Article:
Is two-factor the savior for secure logins?

Is two-factor the savior for secure logins?

Summary: A pair of security experts laud the renewed interest in two-factor authentication, but say there are other improvements needed to tighten security around end-user logins.


The rise in interest around two-factor authentication among embattled online service providers may look like the solution to securing end-user logins, but it is only one piece of a long-term project, according to a pair of security experts.

Just last week, Evernote became the latest service provider to commit to offering a two-factor authentication option to its end-users. A hack of the company's systems forced it to reset 50 million passwords.

Already, Facebook, Google, Dropbox, Amazon, Microsoft, PayPal, and Yahoo are committed to two-factor authentication options for end-users.

Twitter, which was hacked last month and lost 250,000 passwords, is under pressure to join the group and offer two-factor authentication, which is the addition to the common password of a second piece of identification in order to gain access to computer resources.

There is no question that forms of two-factor authentication can increase security around end-user logins, but by itself, a two-factor system is not a universal remedy.

"This is an incremental win, and it is generally good that [this interest in two-factor authentication] is happening," said Gunnar Peterson, managing principal at Arctec Group. "Initial authentication needs to get stronger, but for sure, it is not a panacea."

Peterson pointed that out two-factor is not new. The security technique is not in question, but historically, users often became burdened with its extra steps, and lost or forgot hardware tokens, which drove abandonments or creative workarounds.

Many providers, such as Evernote and Google, offer two-factor only as an option, not a mandate. So despite all their efforts, the tightening of the security screw is left to the proverbial weakest link in the chain, the end-user.

But Peterson said that it's a positive development that service providers are getting creative in using techniques such as SMS and smartphones, devices that users want to carry and that help two-factor scale.

"It's nice to see that some of these hurdles are being cleared," he said. But today, there is a lot of "silver bullet frenzy" around the topic.

Jeff Stollman, principal at Secure Identity Computing, said the details around two-factor authentication are not always clearly explained, and that leads to poor decisions.

"Deployment is often pushed by regulators, but how it should be done is not defined," he said.

In-band factors, such as answering security questions, are notably weak, given that they are prone to man-in-the-middle attacks. And answers to the personal questions they ask often can easily be discovered online or in social media accounts.

"Two factor needs to be out-of-band; either a token or a mobile phone," said Stollman. On a scale of one to 10, if authentication is a one, out-of-band two-factor can increase security to a three or a four, he said.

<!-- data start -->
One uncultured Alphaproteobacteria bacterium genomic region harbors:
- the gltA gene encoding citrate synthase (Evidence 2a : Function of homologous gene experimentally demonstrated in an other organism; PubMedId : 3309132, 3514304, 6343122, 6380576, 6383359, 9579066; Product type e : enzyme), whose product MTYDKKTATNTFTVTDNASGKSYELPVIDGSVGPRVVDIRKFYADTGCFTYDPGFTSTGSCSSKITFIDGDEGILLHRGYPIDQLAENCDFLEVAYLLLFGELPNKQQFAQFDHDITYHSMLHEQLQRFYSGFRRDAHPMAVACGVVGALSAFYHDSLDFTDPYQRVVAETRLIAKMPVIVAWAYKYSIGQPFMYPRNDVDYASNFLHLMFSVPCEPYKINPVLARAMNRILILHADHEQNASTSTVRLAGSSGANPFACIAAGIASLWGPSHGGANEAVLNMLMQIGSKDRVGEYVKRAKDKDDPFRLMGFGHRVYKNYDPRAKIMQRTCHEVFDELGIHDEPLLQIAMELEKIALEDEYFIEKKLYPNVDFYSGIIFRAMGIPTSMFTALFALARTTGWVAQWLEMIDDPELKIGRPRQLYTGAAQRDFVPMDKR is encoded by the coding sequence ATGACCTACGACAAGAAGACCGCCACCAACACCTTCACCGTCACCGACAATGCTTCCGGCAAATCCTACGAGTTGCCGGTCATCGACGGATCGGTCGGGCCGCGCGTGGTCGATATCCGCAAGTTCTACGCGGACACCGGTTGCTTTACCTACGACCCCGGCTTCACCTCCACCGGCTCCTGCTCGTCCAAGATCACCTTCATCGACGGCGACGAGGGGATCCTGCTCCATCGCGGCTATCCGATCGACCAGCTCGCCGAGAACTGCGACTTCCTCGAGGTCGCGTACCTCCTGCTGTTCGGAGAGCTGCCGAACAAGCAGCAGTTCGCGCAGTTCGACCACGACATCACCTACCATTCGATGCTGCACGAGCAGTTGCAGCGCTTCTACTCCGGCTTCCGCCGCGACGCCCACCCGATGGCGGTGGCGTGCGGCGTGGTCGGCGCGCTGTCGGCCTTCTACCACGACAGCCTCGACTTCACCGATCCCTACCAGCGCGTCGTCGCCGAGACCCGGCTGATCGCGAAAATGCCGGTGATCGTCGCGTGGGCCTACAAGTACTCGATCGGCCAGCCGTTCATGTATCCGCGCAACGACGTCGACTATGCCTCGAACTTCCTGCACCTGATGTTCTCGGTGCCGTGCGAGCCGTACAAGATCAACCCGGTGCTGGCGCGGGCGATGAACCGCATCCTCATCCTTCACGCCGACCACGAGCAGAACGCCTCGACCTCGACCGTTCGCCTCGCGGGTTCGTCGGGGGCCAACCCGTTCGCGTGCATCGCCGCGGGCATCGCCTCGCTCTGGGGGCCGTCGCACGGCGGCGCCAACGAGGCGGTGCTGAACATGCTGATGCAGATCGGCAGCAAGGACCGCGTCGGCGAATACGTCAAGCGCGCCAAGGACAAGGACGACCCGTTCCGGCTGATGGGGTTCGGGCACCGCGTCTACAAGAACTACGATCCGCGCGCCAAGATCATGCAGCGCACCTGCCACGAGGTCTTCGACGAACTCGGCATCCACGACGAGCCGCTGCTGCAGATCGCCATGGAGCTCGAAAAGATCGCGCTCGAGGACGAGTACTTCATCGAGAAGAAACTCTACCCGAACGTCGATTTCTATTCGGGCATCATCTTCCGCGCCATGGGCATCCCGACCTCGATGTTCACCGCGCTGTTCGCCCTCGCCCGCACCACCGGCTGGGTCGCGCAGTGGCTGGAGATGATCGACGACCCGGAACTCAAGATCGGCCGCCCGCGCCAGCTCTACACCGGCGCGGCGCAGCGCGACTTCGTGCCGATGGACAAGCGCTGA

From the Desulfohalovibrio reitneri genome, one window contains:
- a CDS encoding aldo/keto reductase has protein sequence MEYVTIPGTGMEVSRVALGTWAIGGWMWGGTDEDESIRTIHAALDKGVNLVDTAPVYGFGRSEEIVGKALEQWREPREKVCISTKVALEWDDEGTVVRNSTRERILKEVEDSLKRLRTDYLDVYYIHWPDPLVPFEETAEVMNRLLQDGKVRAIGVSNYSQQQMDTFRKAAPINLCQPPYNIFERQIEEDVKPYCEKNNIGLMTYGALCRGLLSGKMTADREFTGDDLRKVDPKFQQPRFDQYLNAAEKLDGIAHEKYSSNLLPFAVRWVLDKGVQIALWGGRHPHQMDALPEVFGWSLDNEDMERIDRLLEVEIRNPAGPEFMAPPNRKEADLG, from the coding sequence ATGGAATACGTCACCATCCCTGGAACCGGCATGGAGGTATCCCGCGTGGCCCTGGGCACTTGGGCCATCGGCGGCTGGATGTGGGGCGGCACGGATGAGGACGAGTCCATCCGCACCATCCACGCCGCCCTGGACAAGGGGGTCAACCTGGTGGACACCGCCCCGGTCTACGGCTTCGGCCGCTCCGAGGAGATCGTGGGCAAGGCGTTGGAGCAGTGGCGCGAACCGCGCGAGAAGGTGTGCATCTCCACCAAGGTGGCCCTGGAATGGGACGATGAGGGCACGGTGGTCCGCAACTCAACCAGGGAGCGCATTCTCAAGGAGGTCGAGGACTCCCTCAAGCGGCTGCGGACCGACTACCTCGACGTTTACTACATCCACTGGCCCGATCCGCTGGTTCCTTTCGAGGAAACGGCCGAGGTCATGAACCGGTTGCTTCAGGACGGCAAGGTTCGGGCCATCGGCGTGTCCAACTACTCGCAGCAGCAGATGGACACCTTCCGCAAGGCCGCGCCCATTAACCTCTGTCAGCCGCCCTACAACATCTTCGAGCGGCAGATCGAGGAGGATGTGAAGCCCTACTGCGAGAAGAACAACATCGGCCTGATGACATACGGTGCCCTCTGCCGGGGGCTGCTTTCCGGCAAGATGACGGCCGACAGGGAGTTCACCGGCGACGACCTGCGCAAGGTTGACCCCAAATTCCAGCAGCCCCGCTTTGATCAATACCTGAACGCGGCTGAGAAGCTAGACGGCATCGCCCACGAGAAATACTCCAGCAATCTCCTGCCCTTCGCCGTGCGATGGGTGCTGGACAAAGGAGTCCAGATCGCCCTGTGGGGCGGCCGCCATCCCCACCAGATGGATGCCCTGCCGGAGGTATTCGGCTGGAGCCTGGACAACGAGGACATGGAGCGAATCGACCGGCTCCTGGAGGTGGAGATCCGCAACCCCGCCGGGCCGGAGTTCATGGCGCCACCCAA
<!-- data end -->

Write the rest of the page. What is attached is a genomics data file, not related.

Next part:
With these methods, users are sent a code to enter to complete login or they acquire a token, a bit of data to prove who they are, that is presented to complete authentication.

Of course, mobile devices are a blessing and a curse. They diminish out-of-band methods, given that users may be logging into services via their phone, therefore, negating the second factor

"The smartphone has the ability to simultaneously weaken two-factor because you are going to be using Facebook, Google, Twitter from that device, and is that really another factor if you are pushing your credential back through it," said Peterson. "Just because that happens on another channel, is that really as secure as something like a smart card."

The two-factor movement is also being pushed by the fact that companies don't have to dramatically change or update infrastructure to enable the technology.

"Evernote can roll changes out without re-doing its entire site or re-doing its entire API," said Peterson. "It's an isolated change that offers a lot of security for a little bit of work, and that is always a good thing."

But there are other factors to consider, especially around infrastructure for service providers, such as how accurate is their initial identity proofing on the front-end. Also, what have they changed in their backend plumbing to address any session management problems, data leakage, SSL implementation errors, or inaccurate authorization data that could lead to a host of vulnerabilities.

Peterson likened it to installing a bright new shiny sink and connecting it to 110-year-old plumbing.

"I would prefer people target the structural and strategic problems as well," he says.

He mentioned techniques such as risk-adaptive access control that recognize use and behavior, along with fraud and attack models that drive intelligence into authentication and authorization tools.

And he said device features such as GPS or geo-location could be resources to help improve authentication from the client side. Even techniques like shaking the phone or speech recognition could provide an identifying factor.

To wit, two-factor hasn't proven that it is excused from human error or human manipulation. Researchers found holes in Google's two-factor system based on a number of integrations gone wrong across the backend of its services. And the infamous foundation shaker in 2011 — the RSA Secure ID hack — began with phishing on the client side, and ended with previously unimaginable exploits on the backend.

"The way security works is we raise the bar and the hackers try to jump over it," said Peterson.

"Does two-factor raise the bar? It raises it some percent, but do I think that hackers will not be able to clear that bar? No, I think they will still be able to clear it."

But it doesn't mean that two-factor authentication won't push the ball forward.